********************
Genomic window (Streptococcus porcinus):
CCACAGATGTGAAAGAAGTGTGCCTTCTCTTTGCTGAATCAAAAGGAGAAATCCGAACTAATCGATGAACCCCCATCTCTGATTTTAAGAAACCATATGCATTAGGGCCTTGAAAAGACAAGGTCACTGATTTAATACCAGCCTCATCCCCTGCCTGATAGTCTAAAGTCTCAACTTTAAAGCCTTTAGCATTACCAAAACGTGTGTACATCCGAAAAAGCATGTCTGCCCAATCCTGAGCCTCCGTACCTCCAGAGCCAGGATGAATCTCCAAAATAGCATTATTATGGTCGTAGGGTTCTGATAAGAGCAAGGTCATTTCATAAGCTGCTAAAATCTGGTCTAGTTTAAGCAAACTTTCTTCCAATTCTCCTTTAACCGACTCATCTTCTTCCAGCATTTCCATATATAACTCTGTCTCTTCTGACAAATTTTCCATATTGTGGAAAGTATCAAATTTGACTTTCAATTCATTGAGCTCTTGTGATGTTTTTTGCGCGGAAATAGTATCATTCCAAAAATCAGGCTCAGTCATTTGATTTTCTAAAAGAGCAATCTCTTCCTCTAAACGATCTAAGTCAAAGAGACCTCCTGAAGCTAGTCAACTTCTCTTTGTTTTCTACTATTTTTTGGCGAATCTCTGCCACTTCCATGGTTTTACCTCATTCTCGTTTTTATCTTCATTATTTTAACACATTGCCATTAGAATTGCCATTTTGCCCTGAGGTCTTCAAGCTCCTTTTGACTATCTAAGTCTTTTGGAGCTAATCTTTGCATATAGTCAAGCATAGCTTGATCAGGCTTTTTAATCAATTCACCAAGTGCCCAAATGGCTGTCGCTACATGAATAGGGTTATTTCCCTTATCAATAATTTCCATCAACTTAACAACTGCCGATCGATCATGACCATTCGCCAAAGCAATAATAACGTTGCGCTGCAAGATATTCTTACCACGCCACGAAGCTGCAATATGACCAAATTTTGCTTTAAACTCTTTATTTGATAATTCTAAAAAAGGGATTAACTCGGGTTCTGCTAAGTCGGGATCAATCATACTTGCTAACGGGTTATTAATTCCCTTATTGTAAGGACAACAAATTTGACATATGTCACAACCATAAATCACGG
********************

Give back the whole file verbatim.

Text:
Genomic window (Streptococcus porcinus):
CCACAGATGTGAAAGAAGTGTGCCTTCTCTTTGCTGAATCAAAAGGAGAAATCCGAACTAATCGATGAACCCCCATCTCTGATTTTAAGAAACCATATGCATTAGGGCCTTGAAAAGACAAGGTCACTGATTTAATACCAGCCTCATCCCCTGCCTGATAGTCTAAAGTCTCAACTTTAAAGCCTTTAGCATTACCAAAACGTGTGTACATCCGAAAAAGCATGTCTGCCCAATCCTGAGCCTCCGTACCTCCAGAGCCAGGATGAATCTCCAAAATAGCATTATTATGGTCGTAGGGTTCTGATAAGAGCAAGGTCATTTCATAAGCTGCTAAAATCTGGTCTAGTTTAAGCAAACTTTCTTCCAATTCTCCTTTAACCGACTCATCTTCTTCCAGCATTTCCATATATAACTCTGTCTCTTCTGACAAATTTTCCATATTGTGGAAAGTATCAAATTTGACTTTCAATTCATTGAGCTCTTGTGATGTTTTTTGCGCGGAAATAGTATCATTCCAAAAATCAGGCTCAGTCATTTGATTTTCTAAAAGAGCAATCTCTTCCTCTAAACGATCTAAGTCAAAGAGACCTCCTGAAGCTAGTCAACTTCTCTTTGTTTTCTACTATTTTTTGGCGAATCTCTGCCACTTCCATGGTTTTACCTCATTCTCGTTTTTATCTTCATTATTTTAACACATTGCCATTAGAATTGCCATTTTGCCCTGAGGTCTTCAAGCTCCTTTTGACTATCTAAGTCTTTTGGAGCTAATCTTTGCATATAGTCAAGCATAGCTTGATCAGGCTTTTTAATCAATTCACCAAGTGCCCAAATGGCTGTCGCTACATGAATAGGGTTATTTCCCTTATCAATAATTTCCATCAACTTAACAACTGCCGATCGATCATGACCATTCGCCAAAGCAATAATAACGTTGCGCTGCAAGATATTCTTACCACGCCACGAAGCTGCAATATGACCAAATTTTGCTTTAAACTCTTTATTTGATAATTCTAAAAAAGGGATTAACTCGGGTTCTGCTAAGTCGGGATCAATCATACTTGCTAACGGGTTATTAATTCCCTTATTGTAAGGACAACAAATTTGACATATGTCACAACCATAAATCACGG